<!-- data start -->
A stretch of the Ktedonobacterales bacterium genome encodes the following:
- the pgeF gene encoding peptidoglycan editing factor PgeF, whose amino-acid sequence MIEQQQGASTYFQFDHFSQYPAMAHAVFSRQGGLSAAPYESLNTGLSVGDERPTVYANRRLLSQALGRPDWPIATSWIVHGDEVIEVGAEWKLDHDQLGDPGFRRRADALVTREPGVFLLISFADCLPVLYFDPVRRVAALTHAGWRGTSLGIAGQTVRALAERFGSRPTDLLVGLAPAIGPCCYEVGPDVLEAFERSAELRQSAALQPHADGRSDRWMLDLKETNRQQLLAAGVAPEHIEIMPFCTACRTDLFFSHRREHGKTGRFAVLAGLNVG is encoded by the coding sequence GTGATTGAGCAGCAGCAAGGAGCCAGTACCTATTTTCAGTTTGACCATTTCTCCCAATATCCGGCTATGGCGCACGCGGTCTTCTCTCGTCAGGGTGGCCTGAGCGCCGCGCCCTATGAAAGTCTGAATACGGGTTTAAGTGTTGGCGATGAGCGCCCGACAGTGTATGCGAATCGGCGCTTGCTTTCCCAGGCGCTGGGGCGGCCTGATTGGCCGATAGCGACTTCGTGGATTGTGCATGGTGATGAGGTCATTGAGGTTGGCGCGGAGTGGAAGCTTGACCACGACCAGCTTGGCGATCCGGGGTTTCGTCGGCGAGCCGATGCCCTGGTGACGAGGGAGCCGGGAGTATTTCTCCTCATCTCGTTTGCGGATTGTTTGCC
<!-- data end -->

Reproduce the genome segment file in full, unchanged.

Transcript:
A stretch of the Ktedonobacterales bacterium genome encodes the following:
- the pgeF gene encoding peptidoglycan editing factor PgeF, whose amino-acid sequence MIEQQQGASTYFQFDHFSQYPAMAHAVFSRQGGLSAAPYESLNTGLSVGDERPTVYANRRLLSQALGRPDWPIATSWIVHGDEVIEVGAEWKLDHDQLGDPGFRRRADALVTREPGVFLLISFADCLPVLYFDPVRRVAALTHAGWRGTSLGIAGQTVRALAERFGSRPTDLLVGLAPAIGPCCYEVGPDVLEAFERSAELRQSAALQPHADGRSDRWMLDLKETNRQQLLAAGVAPEHIEIMPFCTACRTDLFFSHRREHGKTGRFAVLAGLNVG is encoded by the coding sequence GTGATTGAGCAGCAGCAAGGAGCCAGTACCTATTTTCAGTTTGACCATTTCTCCCAATATCCGGCTATGGCGCACGCGGTCTTCTCTCGTCAGGGTGGCCTGAGCGCCGCGCCCTATGAAAGTCTGAATACGGGTTTAAGTGTTGGCGATGAGCGCCCGACAGTGTATGCGAATCGGCGCTTGCTTTCCCAGGCGCTGGGGCGGCCTGATTGGCCGATAGCGACTTCGTGGATTGTGCATGGTGATGAGGTCATTGAGGTTGGCGCGGAGTGGAAGCTTGACCACGACCAGCTTGGCGATCCGGGGTTTCGTCGGCGAGCCGATGCCCTGGTGACGAGGGAGCCGGGAGTATTTCTCCTCATCTCGTTTGCGGATTGTTTGCC